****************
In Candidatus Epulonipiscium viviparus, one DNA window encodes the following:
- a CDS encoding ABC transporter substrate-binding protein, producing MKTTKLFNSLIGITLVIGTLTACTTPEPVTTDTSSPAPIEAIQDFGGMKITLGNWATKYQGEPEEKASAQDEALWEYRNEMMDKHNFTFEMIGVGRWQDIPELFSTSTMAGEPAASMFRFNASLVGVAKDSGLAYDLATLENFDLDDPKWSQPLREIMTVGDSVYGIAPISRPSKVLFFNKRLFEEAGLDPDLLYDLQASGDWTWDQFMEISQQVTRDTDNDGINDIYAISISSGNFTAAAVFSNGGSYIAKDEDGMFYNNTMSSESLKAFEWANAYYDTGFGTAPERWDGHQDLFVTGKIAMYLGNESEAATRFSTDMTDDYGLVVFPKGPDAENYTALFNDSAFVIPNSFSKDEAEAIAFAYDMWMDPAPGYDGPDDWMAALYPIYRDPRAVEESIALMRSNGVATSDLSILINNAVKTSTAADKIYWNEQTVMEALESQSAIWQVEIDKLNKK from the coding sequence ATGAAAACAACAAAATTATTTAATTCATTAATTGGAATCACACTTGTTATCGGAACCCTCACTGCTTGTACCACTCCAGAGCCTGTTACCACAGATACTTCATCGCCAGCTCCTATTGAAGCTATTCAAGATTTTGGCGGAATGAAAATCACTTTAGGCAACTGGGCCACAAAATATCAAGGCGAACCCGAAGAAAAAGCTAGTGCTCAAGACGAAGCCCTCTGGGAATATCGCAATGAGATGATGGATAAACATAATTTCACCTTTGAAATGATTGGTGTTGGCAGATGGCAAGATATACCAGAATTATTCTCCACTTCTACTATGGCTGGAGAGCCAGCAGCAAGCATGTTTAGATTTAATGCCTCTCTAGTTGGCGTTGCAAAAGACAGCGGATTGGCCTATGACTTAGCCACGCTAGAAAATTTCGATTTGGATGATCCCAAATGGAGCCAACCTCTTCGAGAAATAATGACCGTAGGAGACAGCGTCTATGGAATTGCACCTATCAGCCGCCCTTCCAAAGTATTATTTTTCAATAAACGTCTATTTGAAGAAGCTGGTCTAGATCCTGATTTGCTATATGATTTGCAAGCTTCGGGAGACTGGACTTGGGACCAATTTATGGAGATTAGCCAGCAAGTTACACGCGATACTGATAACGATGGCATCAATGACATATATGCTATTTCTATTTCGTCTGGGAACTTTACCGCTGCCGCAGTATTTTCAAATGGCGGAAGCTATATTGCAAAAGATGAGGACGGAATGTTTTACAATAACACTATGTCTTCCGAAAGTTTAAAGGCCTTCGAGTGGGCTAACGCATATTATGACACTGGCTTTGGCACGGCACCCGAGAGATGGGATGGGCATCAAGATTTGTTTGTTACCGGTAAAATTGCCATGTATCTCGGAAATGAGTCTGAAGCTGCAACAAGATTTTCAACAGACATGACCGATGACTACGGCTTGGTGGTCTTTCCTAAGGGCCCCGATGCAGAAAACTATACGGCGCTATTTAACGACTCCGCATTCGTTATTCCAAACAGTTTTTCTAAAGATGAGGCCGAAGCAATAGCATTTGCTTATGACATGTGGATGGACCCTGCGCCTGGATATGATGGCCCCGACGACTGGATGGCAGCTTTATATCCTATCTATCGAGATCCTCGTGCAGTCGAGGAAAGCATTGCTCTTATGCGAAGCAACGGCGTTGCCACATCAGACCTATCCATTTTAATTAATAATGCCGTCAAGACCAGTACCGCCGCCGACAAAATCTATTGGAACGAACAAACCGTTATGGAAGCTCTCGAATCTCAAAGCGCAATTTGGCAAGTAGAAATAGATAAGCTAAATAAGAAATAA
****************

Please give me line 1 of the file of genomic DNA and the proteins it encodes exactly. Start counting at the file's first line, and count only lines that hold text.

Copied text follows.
In Candidatus Epulonipiscium viviparus, one DNA window encodes the following: